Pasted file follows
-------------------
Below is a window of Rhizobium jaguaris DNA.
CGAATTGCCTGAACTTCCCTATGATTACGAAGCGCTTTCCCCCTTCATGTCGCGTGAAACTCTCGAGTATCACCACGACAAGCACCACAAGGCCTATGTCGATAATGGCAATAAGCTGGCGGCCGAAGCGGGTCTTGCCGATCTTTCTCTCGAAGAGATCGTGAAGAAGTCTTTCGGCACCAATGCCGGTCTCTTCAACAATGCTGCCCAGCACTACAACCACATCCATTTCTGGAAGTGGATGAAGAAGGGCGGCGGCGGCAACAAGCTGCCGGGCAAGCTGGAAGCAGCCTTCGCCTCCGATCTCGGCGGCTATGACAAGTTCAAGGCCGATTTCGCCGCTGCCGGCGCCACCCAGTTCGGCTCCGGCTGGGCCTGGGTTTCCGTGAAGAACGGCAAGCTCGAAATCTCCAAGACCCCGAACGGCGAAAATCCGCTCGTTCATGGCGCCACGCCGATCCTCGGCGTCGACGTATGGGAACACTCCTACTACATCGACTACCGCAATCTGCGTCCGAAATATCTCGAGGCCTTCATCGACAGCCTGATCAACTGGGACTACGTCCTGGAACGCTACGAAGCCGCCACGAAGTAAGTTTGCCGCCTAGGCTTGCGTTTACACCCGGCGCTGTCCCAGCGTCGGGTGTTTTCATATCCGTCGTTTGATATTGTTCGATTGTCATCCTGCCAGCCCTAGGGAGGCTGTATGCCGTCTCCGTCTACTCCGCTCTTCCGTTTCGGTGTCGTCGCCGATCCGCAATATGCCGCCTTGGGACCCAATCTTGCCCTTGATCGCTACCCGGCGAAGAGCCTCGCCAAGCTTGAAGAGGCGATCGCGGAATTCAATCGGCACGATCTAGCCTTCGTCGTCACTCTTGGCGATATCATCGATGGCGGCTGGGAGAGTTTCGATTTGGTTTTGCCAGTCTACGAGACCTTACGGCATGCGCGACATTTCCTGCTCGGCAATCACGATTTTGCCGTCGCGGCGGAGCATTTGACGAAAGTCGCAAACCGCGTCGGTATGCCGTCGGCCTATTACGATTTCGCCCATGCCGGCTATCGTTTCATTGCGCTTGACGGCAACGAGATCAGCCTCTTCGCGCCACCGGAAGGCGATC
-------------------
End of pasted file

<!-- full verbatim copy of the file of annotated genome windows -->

Below is a window of Rhizobium jaguaris DNA.
CGAATTGCCTGAACTTCCCTATGATTACGAAGCGCTTTCCCCCTTCATGTCGCGTGAAACTCTCGAGTATCACCACGACAAGCACCACAAGGCCTATGTCGATAATGGCAATAAGCTGGCGGCCGAAGCGGGTCTTGCCGATCTTTCTCTCGAAGAGATCGTGAAGAAGTCTTTCGGCACCAATGCCGGTCTCTTCAACAATGCTGCCCAGCACTACAACCACATCCATTTCTGGAAGTGGATGAAGAAGGGCGGCGGCGGCAACAAGCTGCCGGGCAAGCTGGAAGCAGCCTTCGCCTCCGATCTCGGCGGCTATGACAAGTTCAAGGCCGATTTCGCCGCTGCCGGCGCCACCCAGTTCGGCTCCGGCTGGGCCTGGGTTTCCGTGAAGAACGGCAAGCTCGAAATCTCCAAGACCCCGAACGGCGAAAATCCGCTCGTTCATGGCGCCACGCCGATCCTCGGCGTCGACGTATGGGAACACTCCTACTACATCGACTACCGCAATCTGCGTCCGAAATATCTCGAGGCCTTCATCGACAGCCTGATCAACTGGGACTACGTCCTGGAACGCTACGAAGCCGCCACGAAGTAAGTTTGCCGCCTAGGCTTGCGTTTACACCCGGCGCTGTCCCAGCGTCGGGTGTTTTCATATCCGTCGTTTGATATTGTTCGATTGTCATCCTGCCAGCCCTAGGGAGGCTGTATGCCGTCTCCGTCTACTCCGCTCTTCCGTTTCGGTGTCGTCGCCGATCCGCAATATGCCGCCTTGGGACCCAATCTTGCCCTTGATCGCTACCCGGCGAAGAGCCTCGCCAAGCTTGAAGAGGCGATCGCGGAATTCAATCGGCACGATCTAGCCTTCGTCGTCACTCTTGGCGATATCATCGATGGCGGCTGGGAGAGTTTCGATTTGGTTTTGCCAGTCTACGAGACCTTACGGCATGCGCGACATTTCCTGCTCGGCAATCACGATTTTGCCGTCGCGGCGGAGCATTTGACGAAAGTCGCAAACCGCGTCGGTATGCCGTCGGCCTATTACGATTTCGCCCATGCCGGCTATCGTTTCATTGCGCTTGACGGCAACGAGATCAGCCTCTTCGCGCCACCGGAAGGCGATC